2 – Don’t Pay a Fee If It Can Be Free

Beginning at age 50, you have the opportunity to obtain free help when filing your taxes. Instead of paying out of pocket or paying a percentage of your refund, head to an AARP or TCE volunteer who can help you file your taxes at no additional cost to you. AARP and the IRS certified TCE volunteers are located in cities all over the country, and in some cases, they are reimbursed for their expenses, so that you can be provided with some of the best free help there is!

3 – Have Fun With Your Refund

Alright, maybe our definition of “fun” varies a little from what you may be thinking. Financial stability is probably one of the most relieving, and yes “fun,” things you can do. Use your refund check to pay down your debt, invest it into a promising company, or save it in an emergency fund. Smart financial pre-planning will help you navigate your cash-flow now so that you can enjoy the years to come.

4 – The Medical Bills You’ve Paid Are Just a Deduction Away

Medical bills are expensive; you shouldn’t have to feel the weight of those more than once. Did you know you can claim those expenses when you file your taxes? If you or a dependant uses a medically issued device such as a wheelchair, or if you pay for a nursing home, you may find that to be an advantage during the tax filing process.

5 – Before Your Check Is Spent, Save 25 Percent

If you own a small business to help supplement your social security income, make sure you know which tax bracket you will be responsible for. It is good practice to hold back roughly twenty-five percent of each sale you make, so that you will be able to cover your taxes at the end of the year, without making an unexpected dent in your income.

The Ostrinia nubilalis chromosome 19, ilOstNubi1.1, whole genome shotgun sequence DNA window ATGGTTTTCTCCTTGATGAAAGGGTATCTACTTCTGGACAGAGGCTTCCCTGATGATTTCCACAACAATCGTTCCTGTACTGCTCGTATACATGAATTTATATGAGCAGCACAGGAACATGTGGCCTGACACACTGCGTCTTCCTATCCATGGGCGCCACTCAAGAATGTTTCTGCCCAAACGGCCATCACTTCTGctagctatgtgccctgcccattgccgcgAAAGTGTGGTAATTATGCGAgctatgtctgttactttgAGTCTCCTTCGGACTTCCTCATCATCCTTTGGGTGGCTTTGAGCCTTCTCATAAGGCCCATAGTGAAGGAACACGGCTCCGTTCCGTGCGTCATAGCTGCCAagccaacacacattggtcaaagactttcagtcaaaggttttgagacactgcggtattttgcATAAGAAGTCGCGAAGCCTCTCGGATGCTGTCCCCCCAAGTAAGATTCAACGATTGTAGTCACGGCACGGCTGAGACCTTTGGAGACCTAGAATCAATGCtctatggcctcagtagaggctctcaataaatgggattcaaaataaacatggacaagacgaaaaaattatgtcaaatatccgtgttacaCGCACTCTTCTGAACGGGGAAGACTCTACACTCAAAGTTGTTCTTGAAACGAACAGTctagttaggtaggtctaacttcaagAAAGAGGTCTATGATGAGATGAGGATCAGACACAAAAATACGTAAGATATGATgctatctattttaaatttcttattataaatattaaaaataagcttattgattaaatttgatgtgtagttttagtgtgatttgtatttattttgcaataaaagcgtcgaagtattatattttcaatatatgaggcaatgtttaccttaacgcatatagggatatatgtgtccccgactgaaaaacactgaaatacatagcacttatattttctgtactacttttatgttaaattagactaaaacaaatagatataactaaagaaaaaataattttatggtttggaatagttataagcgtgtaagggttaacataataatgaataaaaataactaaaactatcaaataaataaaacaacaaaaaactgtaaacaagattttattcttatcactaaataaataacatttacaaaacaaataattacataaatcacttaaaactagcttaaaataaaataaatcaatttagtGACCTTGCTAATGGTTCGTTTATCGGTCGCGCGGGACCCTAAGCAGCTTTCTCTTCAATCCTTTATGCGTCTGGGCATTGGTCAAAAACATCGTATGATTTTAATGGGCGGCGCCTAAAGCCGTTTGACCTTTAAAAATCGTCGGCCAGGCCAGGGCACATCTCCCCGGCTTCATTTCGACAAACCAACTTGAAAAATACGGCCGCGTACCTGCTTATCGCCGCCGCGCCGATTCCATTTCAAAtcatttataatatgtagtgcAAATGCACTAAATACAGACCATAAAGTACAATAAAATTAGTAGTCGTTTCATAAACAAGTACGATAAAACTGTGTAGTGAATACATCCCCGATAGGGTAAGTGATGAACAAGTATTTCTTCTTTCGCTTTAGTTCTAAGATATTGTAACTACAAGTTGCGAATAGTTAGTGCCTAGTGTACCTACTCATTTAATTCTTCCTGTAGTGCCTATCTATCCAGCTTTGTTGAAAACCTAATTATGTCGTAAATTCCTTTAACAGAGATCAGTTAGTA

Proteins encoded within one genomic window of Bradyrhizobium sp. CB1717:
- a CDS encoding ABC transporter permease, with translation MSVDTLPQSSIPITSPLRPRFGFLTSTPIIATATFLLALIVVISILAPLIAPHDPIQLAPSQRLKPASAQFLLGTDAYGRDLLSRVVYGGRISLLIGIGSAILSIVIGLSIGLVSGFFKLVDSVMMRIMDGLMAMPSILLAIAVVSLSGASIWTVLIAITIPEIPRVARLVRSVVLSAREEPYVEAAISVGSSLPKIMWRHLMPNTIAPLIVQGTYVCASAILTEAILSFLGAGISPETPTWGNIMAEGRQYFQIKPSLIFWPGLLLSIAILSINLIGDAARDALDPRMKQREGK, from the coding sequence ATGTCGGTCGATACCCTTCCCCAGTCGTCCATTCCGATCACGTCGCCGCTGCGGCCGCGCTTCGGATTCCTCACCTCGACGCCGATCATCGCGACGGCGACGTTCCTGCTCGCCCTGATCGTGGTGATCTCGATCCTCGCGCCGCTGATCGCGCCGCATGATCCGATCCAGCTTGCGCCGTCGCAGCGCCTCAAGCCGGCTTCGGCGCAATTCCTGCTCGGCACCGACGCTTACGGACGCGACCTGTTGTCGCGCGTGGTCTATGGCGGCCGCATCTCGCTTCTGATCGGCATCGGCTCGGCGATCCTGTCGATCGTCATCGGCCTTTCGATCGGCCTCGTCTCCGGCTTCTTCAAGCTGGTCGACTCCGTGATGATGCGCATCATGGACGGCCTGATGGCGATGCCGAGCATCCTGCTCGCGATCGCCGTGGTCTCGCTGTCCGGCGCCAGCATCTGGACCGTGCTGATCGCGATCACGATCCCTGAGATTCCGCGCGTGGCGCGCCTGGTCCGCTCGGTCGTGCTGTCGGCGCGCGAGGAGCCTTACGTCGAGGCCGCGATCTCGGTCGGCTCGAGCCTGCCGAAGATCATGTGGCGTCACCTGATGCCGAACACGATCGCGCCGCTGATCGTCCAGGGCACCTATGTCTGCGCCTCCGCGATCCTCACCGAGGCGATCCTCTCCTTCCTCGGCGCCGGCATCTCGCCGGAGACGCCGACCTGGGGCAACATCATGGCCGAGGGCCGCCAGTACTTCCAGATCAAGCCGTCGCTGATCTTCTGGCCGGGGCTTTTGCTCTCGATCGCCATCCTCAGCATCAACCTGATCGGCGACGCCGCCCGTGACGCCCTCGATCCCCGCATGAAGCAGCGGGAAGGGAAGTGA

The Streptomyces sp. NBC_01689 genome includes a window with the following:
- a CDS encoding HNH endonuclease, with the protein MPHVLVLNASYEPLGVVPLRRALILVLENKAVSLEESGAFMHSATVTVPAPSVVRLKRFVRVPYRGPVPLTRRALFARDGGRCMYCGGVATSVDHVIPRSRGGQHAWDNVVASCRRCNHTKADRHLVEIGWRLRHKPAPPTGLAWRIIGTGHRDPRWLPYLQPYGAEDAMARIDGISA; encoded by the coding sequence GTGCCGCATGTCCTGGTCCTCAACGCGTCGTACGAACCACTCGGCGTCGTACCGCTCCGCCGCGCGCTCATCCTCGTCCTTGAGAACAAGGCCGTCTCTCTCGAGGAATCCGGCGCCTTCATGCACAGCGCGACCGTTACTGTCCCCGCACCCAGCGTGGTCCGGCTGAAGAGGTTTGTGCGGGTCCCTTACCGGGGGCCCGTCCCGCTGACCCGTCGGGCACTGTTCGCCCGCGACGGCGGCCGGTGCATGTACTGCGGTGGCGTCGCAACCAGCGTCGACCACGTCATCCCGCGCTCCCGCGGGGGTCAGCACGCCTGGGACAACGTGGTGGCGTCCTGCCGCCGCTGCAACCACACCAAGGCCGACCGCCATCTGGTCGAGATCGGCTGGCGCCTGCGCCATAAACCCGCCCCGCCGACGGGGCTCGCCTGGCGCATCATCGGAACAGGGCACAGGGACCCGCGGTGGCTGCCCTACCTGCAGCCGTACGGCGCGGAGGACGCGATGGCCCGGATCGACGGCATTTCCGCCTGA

This can be the most stress-free tax season you have ever experienced. Stay informed about the ins and outs of your tax requirements and stay prepared for your future. Whether you are just coming into retirement or you are a seasoned, senior tax-payer, use these tips to allow your money to benefit you in the years to come.

ABOUT THE AUTHOR:
Julie Morris – Ms. Morris is a life and career coach who strives to help others live the best lives that they can. She believes she can relate to clients who feel run over by life because of her own experiences. She spent years in an unfulfilling career in finance before deciding to help people in other ways.
Juliemorris.org | jmorris@juliemorris.org

WHY PUT ON A SHOW IN THESE TURBULENT TIMES? by Pamela Rose


As if spending two years researching, writing, collaborating and rehearsing with extraordinary artists wasn’t challenging enough, lately I’ve been dogged with the question  – why bother, in these turbulent times, to ‘put on a show’?

BLUES IS A WOMAN is a story I can honestly say that I’ve been driven to tell.  The fierce, audacious voices of women in the blues have always inspired me – and of course, carries on the mission of the Wild Women of Song project to honor key women in music.
I began my career as a blues singer: a teenager belting out Bessie Smith and Koko Taylor songs. The fierce, independent messages written and sung by powerful women, helped shape my own identity as a feminist — especially in the mostly-male world of live music in the early 1980’s.

What I did not imagine was just how RELEVANT it all has turned out to be. In Act 2 of BLUES IS A WOMAN, the ensemble turns an eye to post WW2 music and culture.  Everything was changing so fast – as soldiers returned home from the war, there was an uneasy feeling that somehow things should, but wouldn’t, go back to the way they used to be.  Lots of women didn’t want to give up that factory job.  Proud black soldiers couldn’t stomach being called ‘boy’ again.

It was a tectonic shift in American culture – as Aretha sang “Respect” and “Freedom”, protestors took to the streets for Civil Rights and Women’s Rights.  Nina Simone’s “Backlash Blues” is an extraordinary cry against political hypocrisy.

Why put on a show about women and the blues?  Well, as it turns out, there couldn’t be a more important time to remember and celebrate our cultural inter-connectedness.  It turns out this is exactly the right time to celebrate black culture, it’s importance to all popular music, and to hear the voices of powerful women.

ABOUT THE AUTHOR: